One of the first of S. Ninian’s pupils to followhis master’s example and to organize missions under his own leadership was Caranog ap Ceredig, a Briton, more easily recognized under the later spelling of his name, Caranoc ap Ceretic  He was of the family of Ceredig, ‘Guletic,’ who acceded to the supremacy of the British chiefs in the districts between Severn and Clyde after the Imperial Roman legions had retired. His name will appear again in connection with S. Ninian’s work in Pictland of Alba; but his missions extended to all the Celts, to his fellow-Britons, to the Irish Picts across the North Channel, and tothe Gaidheals or Scots of Ireland, at that time dwelling nearer the Atlantic seaboard than a century later. The Gaidheals regarded S. Caranoc as the first evangelist to visit them. He baptized his fellow-Briton the historical S. Patrick. The Gaidheals also declared that he bequeathed tothem his ‘Miosach,’ which the Nialls carried at the head of their armies.Caranoc is not to be confusedwith Carnech, son of Saran, a Gaidheal who belonged to a much laterperiod, and with whom he had nothing in common but similarity of name.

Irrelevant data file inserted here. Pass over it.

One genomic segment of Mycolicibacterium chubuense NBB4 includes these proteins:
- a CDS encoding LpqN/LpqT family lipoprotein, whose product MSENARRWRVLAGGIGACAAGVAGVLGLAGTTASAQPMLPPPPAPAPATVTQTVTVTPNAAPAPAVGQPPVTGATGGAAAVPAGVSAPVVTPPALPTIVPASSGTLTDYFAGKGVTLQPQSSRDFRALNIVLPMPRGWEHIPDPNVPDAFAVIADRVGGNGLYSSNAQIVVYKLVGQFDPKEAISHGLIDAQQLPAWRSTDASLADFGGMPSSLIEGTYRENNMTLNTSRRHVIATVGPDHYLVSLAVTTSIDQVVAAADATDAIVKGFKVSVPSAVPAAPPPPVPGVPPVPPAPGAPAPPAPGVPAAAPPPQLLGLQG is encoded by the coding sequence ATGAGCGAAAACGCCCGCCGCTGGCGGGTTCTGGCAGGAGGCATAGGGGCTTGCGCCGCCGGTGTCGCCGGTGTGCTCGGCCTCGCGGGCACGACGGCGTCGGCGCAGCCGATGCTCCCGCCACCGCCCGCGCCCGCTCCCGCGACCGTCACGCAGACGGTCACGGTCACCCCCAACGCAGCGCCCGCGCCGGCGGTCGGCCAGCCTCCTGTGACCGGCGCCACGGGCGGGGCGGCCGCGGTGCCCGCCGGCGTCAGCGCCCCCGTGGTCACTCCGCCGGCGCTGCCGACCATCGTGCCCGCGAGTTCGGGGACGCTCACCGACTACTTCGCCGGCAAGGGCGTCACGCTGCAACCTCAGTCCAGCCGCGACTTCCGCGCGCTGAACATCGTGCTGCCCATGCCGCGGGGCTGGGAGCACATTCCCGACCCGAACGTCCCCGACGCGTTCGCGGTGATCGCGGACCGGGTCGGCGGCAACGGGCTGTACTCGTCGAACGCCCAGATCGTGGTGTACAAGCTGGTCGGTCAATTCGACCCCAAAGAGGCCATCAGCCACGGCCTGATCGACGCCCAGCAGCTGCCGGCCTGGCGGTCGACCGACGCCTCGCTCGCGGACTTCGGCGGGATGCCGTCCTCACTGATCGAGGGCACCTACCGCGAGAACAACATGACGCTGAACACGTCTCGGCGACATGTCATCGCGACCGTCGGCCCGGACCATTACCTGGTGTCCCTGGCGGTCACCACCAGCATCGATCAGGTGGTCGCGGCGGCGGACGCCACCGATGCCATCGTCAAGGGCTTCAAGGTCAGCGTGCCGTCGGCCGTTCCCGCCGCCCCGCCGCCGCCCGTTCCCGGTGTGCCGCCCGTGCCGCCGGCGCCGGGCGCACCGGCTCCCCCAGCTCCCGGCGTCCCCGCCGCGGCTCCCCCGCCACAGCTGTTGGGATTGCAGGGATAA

In one of their ancientbooks it is stated that he belonged to ‘ Taigh Martain’ among the Britons, that is, Candida Casa.He is designated as ‘Ab,’ and so must have filled the presidency for a time between S. Ninian’sdeath and the appointment of S. Ternan. Hewas, however, constantlyengagedon mission journeysuntil his martyrdom. He had communities which he himself had organized, and a settled place forrest and ‘retreat’ at the Cave ‘Edilg.’ He kept S. Ninian’s most distant converts in touch withthe parent community at Candida Casa, and extended S. Ninian’s mission enterprises both inPictland of Alba (Scotland) and in Ireland. One of the Pictish Church-sites bearing his name isas far north as the banks of the Deveron, near Turriff. He is regarded as having introduced the Celtic monastic system into Ireland, as being thefirst Christian Brehon, and as the first martyr.Inthe ancient Irish poem which deals with S. Patnck’s muinntir it is stated that Caranoc baptized S. Patrick. ‘Carniuch (Caranoc) was the presbyter that baptized him (Patrick).’The baptism apparently took place, as we know from other information,during one of Caranoc’s early missions while he was yet a presbyter